JOURNAL ARTICLE

Mastoid and epitympanic obliteration in canal wall up mastoidectomy for prevention of retraction pocket

Won Sang Lee, Jae Young Choi, Mee Hyun Song, Eun Jin Son, Sang Ho Jung, Sung Huhn Kim
Otology & Neurotology 2005, 26 (6): 1107-11
16272924

OBJECTIVE: To evaluate the surgical outcome in patients who have undergone mastoid and epitympanic obliteration technique.

STUDY DESIGN: : Retrospective review.

SETTING: Tertiary care referral center.

PATIENTS: The study group included 151 patients with cholesteatoma who underwent mastoid and epitympanic obliteration technique. This technique was applied to cases who had a strong chance of recurrent retraction pocket and cholesteatoma formation, including those patients with an adhesive drum indicating poor eustachian tube function (n = 52) and patients with a destructive scutum (n = 68). Thirty-one patients had both an adhesive drum and a destructive scutum.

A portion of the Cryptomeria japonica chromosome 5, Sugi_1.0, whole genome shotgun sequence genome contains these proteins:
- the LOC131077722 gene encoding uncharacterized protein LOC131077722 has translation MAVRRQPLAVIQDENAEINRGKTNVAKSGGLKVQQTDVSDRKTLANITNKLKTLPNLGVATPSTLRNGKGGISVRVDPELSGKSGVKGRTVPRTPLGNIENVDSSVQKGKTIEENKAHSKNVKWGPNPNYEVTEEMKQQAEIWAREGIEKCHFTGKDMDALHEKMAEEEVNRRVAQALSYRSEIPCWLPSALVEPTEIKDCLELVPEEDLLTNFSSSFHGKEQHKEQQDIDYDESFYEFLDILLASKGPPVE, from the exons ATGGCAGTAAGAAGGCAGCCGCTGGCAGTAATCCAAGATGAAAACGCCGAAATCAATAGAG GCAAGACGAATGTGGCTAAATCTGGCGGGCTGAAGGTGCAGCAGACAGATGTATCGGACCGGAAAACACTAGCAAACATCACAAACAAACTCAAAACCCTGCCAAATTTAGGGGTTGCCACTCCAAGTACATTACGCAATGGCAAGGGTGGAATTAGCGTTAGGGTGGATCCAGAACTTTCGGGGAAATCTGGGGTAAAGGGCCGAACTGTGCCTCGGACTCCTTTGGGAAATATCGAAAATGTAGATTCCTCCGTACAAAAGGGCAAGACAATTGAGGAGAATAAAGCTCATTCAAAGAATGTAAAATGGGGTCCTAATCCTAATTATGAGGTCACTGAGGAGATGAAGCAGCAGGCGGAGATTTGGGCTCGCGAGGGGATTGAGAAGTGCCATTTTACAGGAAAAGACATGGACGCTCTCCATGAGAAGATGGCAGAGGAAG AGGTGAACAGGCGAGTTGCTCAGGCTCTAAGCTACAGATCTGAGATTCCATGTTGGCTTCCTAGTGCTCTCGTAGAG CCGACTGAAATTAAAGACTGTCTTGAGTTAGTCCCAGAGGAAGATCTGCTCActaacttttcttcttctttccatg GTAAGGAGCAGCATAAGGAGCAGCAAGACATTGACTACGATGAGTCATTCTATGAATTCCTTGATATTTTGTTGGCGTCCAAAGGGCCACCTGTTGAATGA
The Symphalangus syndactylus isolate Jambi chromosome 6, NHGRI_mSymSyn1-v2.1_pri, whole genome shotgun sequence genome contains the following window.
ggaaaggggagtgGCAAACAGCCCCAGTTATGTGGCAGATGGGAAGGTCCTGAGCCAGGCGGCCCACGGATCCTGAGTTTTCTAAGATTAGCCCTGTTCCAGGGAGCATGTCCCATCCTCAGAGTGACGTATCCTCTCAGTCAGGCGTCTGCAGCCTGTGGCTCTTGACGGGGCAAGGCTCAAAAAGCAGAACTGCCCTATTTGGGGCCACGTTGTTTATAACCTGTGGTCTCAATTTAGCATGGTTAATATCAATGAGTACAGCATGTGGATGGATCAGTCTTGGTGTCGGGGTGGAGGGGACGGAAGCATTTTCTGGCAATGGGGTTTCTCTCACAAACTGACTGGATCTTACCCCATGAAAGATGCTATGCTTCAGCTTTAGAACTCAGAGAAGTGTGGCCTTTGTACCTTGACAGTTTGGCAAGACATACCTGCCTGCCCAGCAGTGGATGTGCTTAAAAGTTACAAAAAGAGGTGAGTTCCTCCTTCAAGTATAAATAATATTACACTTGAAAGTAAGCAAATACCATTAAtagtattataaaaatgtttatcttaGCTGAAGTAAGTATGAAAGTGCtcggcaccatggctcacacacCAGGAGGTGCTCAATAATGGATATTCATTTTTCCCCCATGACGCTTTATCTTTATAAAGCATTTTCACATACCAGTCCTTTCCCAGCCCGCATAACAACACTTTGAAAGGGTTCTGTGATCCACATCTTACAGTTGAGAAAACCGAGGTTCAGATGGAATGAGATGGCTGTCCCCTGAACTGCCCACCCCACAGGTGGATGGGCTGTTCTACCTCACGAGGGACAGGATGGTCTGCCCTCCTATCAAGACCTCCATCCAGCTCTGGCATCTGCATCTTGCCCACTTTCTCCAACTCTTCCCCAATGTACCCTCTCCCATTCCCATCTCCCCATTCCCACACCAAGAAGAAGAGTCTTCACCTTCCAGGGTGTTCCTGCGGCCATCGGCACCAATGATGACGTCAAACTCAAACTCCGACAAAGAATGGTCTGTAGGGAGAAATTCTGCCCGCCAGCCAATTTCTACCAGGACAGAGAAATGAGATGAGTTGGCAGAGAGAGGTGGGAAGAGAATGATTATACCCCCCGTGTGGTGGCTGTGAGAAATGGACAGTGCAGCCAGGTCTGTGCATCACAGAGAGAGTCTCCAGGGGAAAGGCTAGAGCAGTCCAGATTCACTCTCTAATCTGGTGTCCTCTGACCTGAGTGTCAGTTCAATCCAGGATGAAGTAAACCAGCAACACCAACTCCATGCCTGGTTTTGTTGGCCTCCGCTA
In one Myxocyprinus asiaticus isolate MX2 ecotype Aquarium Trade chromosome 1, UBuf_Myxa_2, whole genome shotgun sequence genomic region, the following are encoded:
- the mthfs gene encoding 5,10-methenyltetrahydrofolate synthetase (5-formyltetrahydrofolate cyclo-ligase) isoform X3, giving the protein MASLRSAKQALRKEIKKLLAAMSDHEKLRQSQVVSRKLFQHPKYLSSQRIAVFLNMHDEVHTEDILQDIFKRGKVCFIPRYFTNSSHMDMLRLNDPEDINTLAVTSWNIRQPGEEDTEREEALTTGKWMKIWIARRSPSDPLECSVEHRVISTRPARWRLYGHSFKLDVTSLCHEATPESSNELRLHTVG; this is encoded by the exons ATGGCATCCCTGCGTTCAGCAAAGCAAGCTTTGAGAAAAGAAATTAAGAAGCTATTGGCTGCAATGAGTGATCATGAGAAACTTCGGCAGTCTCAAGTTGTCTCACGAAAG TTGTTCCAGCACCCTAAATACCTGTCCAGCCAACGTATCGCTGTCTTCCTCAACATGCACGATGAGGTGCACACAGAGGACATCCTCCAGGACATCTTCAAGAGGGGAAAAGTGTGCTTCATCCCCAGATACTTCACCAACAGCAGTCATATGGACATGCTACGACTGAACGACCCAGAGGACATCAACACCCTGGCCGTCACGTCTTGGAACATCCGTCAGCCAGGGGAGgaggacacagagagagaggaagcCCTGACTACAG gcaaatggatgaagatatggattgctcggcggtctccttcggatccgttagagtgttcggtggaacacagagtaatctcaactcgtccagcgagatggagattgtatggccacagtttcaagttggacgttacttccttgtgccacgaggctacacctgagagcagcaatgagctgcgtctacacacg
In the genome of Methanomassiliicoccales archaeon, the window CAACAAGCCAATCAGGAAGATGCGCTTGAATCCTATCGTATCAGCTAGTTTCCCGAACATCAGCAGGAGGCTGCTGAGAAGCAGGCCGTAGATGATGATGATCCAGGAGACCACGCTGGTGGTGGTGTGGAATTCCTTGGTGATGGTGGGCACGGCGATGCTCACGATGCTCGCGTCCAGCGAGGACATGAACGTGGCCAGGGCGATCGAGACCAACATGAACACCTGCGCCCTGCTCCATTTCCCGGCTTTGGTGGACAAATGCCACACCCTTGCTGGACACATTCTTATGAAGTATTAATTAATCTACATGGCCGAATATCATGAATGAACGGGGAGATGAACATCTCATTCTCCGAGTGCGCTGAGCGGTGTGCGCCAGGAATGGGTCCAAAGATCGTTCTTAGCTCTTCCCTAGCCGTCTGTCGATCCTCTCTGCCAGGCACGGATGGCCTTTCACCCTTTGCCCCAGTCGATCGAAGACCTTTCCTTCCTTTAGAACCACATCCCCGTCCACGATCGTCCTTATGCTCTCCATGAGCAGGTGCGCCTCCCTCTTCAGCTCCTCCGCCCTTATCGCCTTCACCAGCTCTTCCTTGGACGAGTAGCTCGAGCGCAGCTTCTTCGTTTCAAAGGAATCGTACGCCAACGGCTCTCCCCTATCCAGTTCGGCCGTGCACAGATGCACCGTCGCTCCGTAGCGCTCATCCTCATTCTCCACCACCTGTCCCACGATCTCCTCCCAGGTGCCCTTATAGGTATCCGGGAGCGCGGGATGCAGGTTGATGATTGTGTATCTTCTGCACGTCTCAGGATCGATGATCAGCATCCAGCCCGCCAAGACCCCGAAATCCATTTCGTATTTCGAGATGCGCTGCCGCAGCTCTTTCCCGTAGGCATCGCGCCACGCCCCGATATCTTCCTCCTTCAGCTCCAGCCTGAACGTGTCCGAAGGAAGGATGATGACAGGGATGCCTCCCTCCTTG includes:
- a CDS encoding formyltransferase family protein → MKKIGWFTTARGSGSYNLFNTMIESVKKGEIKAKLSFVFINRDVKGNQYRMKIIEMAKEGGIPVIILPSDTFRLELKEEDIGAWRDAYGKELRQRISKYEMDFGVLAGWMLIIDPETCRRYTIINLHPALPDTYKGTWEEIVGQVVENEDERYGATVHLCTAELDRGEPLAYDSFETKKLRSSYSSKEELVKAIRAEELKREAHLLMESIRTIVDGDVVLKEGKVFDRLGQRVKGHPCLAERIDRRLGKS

INTERVENTION: The connection between the mastoid cavity and the middle ear was blocked by obliterating the epitympanum and antrum with bone pate and the remaining mastoid cavity with abdominal fat.

MAIN OUTCOME MEASURES: The postoperative drum state, the incidence of retraction pocket formation and cholesteatoma recurrence, the surgical complications of obliteration, and the hearing outcome.

RESULTS: In 114 of 151 patients (75.4%), the middle ear was well healed and well aerated. The retraction pocket formation or cholesteatoma recurrence did not develop in any subject. Postauricular skin depression was the most common complication of this technique (n = 31 [20.5%]). In three patients (2.0%), the bone pate used for obliteration was infected. Of the 56 cases who underwent a staged operation to regain their hearing, 37 resulted in a postoperative air-bone gap less than 20 dB hearing level.

CONCLUSION: Mastoid and epitympanic obliteration is an effective option for preventing a retraction pocket and cholesteatoma recurrence in patients with a poorly functioning eustachian tube or a defective scutum, while preserving the same advantage of the canal wall up technique.

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